Friday, April 2, 2004
|Jocelyne Legault of the earth sciences department retired March 1. A specialist in paleontology, she joined UW's faculty in 1976, and served terms as chair of the earth sciences department and as "advisor on interdisciplinary programs" to the vice-president (academic).|
The awards, announced last fall, carry a $1,000 prize, and as many as 250 of them are to be given this year, using funds set aside for "recognition" as part of the annual staff salary package. Everybody at UW can submit nominations.
"Have staff gone out of their way to help you?" the brochure for the program asks. "Then nominate them." A nomination form is available online or in paper form.
Says the brochure: "The Special Recognition Awards have been created to recognize staff membersą dedication, hard work and continued commitment to excellence in the performance of their jobs. These are staff members who come to work each day committed to making UW a better place. Contributions are made in a variety of ways and through a wide diversity of jobs at UW.
"Because of this diversity and because some jobs do not lend themselves to the spotlight as well as others, staff, faculty, students and others are encouraged to seek out those dedicated and committed staff who may not always have the opportunity for special projects or highly visible successes. This does not mean that the awards are for that group exclusively -- only that they should reflect the true nature of all UW staff in their breadth and scope."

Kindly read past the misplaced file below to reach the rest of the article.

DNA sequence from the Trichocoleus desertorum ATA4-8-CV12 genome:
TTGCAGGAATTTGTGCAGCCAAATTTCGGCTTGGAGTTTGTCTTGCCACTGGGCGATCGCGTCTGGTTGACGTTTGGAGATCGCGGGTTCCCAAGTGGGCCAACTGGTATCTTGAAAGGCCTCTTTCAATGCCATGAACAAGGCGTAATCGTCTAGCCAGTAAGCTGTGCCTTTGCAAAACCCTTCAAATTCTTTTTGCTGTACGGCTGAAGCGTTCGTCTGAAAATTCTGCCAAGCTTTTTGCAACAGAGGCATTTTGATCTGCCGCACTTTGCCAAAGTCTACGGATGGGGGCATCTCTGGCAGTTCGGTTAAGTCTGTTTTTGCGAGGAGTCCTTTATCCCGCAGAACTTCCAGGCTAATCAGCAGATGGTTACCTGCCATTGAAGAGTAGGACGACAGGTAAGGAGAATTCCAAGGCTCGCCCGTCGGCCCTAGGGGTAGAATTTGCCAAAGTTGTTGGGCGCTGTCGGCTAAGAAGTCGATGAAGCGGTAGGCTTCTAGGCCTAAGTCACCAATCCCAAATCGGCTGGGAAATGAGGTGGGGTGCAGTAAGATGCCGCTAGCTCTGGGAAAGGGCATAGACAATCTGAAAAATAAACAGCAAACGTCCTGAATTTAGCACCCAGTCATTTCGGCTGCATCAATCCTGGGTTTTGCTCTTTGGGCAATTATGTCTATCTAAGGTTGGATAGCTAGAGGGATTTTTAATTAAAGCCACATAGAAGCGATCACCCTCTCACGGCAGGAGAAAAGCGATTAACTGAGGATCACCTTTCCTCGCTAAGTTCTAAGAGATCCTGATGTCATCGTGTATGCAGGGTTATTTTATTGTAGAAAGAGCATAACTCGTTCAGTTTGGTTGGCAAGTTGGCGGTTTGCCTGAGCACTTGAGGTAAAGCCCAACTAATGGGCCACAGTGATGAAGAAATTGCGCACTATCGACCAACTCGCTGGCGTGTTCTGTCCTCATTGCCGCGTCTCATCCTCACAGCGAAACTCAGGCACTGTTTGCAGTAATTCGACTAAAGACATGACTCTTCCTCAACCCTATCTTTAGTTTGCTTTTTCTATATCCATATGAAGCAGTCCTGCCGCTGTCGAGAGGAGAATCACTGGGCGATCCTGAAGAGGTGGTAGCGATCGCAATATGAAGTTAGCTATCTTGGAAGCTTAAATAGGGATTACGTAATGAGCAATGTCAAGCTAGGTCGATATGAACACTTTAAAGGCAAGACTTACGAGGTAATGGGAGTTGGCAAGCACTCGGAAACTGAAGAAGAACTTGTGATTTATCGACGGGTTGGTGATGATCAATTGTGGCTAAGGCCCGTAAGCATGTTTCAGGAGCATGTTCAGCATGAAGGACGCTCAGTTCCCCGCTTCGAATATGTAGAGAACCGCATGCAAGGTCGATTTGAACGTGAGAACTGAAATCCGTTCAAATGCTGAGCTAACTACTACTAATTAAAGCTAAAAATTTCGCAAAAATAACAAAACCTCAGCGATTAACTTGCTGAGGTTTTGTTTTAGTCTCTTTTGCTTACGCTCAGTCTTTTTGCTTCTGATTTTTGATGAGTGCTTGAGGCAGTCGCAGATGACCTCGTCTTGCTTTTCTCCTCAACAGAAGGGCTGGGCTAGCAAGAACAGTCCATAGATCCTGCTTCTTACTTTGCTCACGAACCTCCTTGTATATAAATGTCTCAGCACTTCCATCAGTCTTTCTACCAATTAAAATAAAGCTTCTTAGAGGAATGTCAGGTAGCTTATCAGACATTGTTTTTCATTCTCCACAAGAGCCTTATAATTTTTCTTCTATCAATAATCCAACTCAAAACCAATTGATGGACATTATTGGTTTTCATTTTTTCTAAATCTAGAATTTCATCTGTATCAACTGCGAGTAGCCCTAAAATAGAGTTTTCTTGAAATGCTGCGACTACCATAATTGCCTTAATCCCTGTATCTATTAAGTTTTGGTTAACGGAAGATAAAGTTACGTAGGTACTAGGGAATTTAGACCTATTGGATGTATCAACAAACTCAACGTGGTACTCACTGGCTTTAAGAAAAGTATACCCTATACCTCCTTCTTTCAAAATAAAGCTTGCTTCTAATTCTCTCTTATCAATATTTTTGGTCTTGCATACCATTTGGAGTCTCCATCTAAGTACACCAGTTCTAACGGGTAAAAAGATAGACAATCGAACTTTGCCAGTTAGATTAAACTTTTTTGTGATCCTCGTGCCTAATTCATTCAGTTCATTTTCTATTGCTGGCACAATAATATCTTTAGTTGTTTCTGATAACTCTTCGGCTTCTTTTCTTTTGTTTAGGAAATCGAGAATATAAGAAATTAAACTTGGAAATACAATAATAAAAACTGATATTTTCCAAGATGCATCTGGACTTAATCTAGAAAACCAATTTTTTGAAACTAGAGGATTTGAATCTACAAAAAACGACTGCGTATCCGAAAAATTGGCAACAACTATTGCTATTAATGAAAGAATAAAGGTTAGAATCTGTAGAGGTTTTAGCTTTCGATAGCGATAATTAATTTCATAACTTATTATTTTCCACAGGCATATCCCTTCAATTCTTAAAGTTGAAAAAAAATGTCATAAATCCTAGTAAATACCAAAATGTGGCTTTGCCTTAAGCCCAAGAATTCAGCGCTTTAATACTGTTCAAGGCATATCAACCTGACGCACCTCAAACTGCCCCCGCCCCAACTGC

Later, it adds that the criterion for the award is "staff who make UW a great place to work every day by consistently demonstrating the use of the Basic Principles for the UW Workplace" -- a list of five do's also used in the "Leadership for Results" staff training program. These are the principles:
More from the brochure: "All University Support Staff (i.e., regular on-going full- or part-time staff members regardless of position funding source) are eligible for the awards, except members of Executive Council and, for 2004, members of the Staff Compensation Committee. USG grade level and position in the salary range are not factors. Temporary and casual earnings staff, CUPE Local 793 staff and staff from the Federated University & Affiliated Colleges are not eligible. Awards are made on an individual basis (i.e., no team or group awards) and award recipients will not be eligible for another award until two salary years have elapsed."
The nomination deadline is June 30, and this year's awards will be made in November.
Reason: the association is in such good financial shape that its accumulated surplus is making the auditor uncomfortable, according to a report from association treasurer Metin Renksizbulut. "This rather large surplus," he writes, "has been due to a significant increase in the membership fees collected (more faculty and larger salaries)."
Today's meeting starts at 1 p.m. in Math and Computer room 2017.
Among other items on the agenda will be the results of the annual elections, and an annual report from association president Catherine Schryer; words from Len Guelke, chair of the academic freedom and tenure committee; and reports from other committee chairs.
The agenda for today's meeting includes the minutes of the last general meeting, held in December. Some brief excerpts from those minutes:
"Since the introduction of Policies 76 and 77, there have been several situations in which tenure candidates have been approved at the Department and Faculty level but not at the University level. The importance of teaching is being stressed and candidates are advised to listen to any red flags the Chair mentions, clear up issues in writing, and have a teaching dossier that includes more than just teaching evaluations. . . .